Hydraulic Fluid 101: Everything You Need to Know When Choosing a Fluid for Your System
Your pumps may become inefficient or even fail simply because you have used the wrong type of hydraulic fluid. How do you know if you are using the right kind of fluid for your specific hydraulic pump? The answer to that question is it’s dependent on several factors, including the type of pump you have, its maximum operating temperature, its maximum operating pressure, and the type of material that was used to make the pump’s seals.
Hydraulic fluid can serve multiple purposes in a hydraulic system and its components including pumps. The purposes of hydraulic fluid include:
Lubricating Components within the Hydraulic System
Mainly, the most important factor of the hydraulic fluid is the ability of the fluid to transmit energy, but that can be compromised if too much heat is trapped within the pump, internal components are allowed to corrode, or there is not enough lubrication to prevent surface damage of the internal components.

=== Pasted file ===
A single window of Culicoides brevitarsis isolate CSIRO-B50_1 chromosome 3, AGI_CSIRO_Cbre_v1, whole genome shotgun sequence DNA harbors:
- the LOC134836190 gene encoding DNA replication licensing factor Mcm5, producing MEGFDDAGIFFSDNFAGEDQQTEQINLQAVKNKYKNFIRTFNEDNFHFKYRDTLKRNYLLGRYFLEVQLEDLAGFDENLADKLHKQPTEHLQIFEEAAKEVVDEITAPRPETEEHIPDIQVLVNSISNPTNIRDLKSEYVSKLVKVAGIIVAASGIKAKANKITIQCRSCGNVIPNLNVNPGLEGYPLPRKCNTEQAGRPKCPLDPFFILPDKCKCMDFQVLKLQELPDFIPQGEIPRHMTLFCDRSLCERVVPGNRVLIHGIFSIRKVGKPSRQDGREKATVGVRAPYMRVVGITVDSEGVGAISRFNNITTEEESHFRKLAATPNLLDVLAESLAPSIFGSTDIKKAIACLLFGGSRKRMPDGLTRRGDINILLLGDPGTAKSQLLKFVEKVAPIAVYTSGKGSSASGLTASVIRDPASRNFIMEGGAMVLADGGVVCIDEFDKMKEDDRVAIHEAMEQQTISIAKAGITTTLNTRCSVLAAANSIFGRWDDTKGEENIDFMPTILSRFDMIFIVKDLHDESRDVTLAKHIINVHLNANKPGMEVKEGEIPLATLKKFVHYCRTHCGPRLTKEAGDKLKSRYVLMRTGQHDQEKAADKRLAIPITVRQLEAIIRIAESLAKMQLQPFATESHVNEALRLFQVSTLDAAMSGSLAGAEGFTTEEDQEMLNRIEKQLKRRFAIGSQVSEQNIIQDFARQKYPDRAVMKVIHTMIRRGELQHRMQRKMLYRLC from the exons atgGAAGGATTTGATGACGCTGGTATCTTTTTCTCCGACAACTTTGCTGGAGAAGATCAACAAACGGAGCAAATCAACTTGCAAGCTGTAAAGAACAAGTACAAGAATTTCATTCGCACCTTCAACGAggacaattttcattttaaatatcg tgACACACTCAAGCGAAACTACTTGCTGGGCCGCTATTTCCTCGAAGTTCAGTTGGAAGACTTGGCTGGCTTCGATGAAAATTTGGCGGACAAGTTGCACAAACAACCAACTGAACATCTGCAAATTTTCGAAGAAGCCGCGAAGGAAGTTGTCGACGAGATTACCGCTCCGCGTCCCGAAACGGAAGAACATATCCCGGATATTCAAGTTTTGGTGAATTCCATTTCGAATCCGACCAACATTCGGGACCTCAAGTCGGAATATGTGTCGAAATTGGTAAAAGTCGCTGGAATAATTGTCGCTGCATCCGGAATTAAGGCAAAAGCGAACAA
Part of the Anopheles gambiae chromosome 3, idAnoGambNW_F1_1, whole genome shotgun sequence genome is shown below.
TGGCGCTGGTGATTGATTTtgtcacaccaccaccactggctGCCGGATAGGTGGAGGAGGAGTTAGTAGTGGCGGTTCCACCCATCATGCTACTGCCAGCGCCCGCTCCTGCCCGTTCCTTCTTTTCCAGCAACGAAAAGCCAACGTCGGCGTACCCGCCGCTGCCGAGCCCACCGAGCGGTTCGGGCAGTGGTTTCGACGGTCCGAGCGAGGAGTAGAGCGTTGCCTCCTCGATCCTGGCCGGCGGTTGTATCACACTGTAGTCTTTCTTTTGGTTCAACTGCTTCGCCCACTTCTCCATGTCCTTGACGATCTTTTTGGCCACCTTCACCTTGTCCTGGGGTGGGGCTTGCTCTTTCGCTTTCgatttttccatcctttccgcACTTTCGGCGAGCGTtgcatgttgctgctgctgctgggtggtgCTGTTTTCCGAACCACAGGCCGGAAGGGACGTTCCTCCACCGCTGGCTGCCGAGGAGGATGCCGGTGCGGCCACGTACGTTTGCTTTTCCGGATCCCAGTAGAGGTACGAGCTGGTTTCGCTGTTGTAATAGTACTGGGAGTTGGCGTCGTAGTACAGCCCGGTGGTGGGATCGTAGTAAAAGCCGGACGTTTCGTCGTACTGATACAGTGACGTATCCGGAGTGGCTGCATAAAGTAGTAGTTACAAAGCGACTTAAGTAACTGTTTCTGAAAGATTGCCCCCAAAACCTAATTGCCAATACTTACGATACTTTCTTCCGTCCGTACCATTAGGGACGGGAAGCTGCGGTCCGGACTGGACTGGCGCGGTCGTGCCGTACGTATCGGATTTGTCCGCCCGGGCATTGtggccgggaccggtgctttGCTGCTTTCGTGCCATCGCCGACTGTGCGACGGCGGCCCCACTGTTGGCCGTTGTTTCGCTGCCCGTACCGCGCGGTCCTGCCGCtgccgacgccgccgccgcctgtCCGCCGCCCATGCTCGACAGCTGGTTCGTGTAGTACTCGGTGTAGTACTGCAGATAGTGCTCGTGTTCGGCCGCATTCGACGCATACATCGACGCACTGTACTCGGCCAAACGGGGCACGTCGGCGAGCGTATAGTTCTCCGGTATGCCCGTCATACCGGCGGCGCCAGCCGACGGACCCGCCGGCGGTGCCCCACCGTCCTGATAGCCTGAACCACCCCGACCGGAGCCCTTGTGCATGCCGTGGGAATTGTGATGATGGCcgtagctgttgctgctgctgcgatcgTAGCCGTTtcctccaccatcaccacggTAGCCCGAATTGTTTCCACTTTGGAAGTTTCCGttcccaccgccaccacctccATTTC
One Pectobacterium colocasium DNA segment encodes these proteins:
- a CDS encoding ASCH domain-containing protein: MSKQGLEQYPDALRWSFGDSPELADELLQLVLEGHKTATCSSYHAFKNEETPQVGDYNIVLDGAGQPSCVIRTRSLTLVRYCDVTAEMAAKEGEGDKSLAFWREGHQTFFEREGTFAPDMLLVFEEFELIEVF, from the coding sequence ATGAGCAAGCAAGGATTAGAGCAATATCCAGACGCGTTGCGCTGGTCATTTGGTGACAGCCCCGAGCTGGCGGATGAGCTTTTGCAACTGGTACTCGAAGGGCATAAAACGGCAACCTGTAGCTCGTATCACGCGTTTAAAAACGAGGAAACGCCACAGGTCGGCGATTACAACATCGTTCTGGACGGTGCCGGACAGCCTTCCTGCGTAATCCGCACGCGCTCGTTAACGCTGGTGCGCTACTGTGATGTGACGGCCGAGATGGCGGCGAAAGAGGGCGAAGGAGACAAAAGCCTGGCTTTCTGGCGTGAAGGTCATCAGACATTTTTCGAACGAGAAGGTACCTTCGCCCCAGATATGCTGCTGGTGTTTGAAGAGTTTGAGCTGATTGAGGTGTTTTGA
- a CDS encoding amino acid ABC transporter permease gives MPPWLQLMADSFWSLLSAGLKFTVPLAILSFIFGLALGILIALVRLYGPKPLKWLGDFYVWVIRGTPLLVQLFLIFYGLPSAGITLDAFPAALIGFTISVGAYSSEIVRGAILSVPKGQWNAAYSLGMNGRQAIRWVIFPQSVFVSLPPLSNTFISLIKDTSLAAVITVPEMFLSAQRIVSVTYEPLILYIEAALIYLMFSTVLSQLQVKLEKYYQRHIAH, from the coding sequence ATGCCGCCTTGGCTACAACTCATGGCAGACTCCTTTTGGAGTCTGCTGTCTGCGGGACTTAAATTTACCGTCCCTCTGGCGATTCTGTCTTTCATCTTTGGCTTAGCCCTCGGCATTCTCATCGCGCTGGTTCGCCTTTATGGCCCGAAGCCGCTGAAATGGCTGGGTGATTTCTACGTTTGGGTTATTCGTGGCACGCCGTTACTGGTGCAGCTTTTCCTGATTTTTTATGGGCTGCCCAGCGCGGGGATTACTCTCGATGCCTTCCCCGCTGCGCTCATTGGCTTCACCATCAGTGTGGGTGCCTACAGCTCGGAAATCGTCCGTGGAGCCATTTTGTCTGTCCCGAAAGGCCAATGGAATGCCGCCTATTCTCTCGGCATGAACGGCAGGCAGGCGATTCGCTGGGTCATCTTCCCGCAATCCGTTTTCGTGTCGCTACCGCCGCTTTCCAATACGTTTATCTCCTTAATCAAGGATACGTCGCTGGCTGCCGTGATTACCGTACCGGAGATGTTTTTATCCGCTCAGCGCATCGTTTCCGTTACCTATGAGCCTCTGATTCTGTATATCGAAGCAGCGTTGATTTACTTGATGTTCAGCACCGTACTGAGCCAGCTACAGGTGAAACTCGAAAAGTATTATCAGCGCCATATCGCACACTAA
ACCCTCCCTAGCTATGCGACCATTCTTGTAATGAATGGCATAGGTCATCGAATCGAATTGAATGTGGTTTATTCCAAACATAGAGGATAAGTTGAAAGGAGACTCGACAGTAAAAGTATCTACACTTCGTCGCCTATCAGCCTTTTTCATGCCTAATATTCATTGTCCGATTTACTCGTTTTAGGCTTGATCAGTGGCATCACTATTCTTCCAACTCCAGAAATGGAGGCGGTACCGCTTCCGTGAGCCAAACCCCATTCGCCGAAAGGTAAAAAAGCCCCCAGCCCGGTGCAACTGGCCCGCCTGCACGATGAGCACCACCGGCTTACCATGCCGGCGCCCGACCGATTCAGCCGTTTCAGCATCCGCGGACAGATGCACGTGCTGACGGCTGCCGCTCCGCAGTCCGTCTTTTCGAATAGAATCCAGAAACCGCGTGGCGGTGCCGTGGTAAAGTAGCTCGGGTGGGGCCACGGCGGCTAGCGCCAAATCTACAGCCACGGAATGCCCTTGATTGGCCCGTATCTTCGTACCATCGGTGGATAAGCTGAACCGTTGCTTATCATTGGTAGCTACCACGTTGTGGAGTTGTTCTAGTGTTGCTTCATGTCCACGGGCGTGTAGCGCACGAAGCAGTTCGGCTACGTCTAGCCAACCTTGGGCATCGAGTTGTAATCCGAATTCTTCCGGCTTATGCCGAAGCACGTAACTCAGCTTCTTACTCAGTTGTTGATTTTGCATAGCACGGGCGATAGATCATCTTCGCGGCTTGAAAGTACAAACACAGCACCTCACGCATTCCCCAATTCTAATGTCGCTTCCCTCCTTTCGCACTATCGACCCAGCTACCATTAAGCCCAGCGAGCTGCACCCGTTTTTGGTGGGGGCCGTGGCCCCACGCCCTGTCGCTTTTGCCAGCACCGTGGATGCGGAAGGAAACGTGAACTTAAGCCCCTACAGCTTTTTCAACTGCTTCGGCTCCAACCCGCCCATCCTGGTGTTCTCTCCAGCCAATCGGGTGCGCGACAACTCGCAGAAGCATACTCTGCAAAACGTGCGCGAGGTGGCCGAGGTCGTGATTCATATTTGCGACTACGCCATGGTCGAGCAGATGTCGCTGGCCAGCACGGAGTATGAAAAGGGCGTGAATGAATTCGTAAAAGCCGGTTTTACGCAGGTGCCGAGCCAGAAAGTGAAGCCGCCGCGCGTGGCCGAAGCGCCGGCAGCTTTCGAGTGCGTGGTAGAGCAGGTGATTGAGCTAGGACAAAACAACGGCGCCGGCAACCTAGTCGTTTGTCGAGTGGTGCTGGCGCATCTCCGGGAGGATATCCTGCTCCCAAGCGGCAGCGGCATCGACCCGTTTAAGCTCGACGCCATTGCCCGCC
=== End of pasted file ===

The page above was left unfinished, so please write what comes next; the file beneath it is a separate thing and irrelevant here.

Why the Hydraulic Fluid is Important for Pumps
The hydraulic pump is known to be the heart of the hydraulic system, and if the wrong fluid is used it can impact the pump’s performance and life expectancy. This being said, the use of a fluid that is poorly matched to the pump can lead to a failure that can cause cascading issues throughout the system. Issues that can arise if the wrong fluid is used include:
Excessive Heat Generation
Formation of Sludge and Varnish
Erosion and Excessive Surface Wear
Reduced Component Life
Significantly Reduces System Efficiency
If you notice any of these systems, it may be time to research a better-suited hydraulic fluid for your system.
Key Properties of Hydraulic Fluids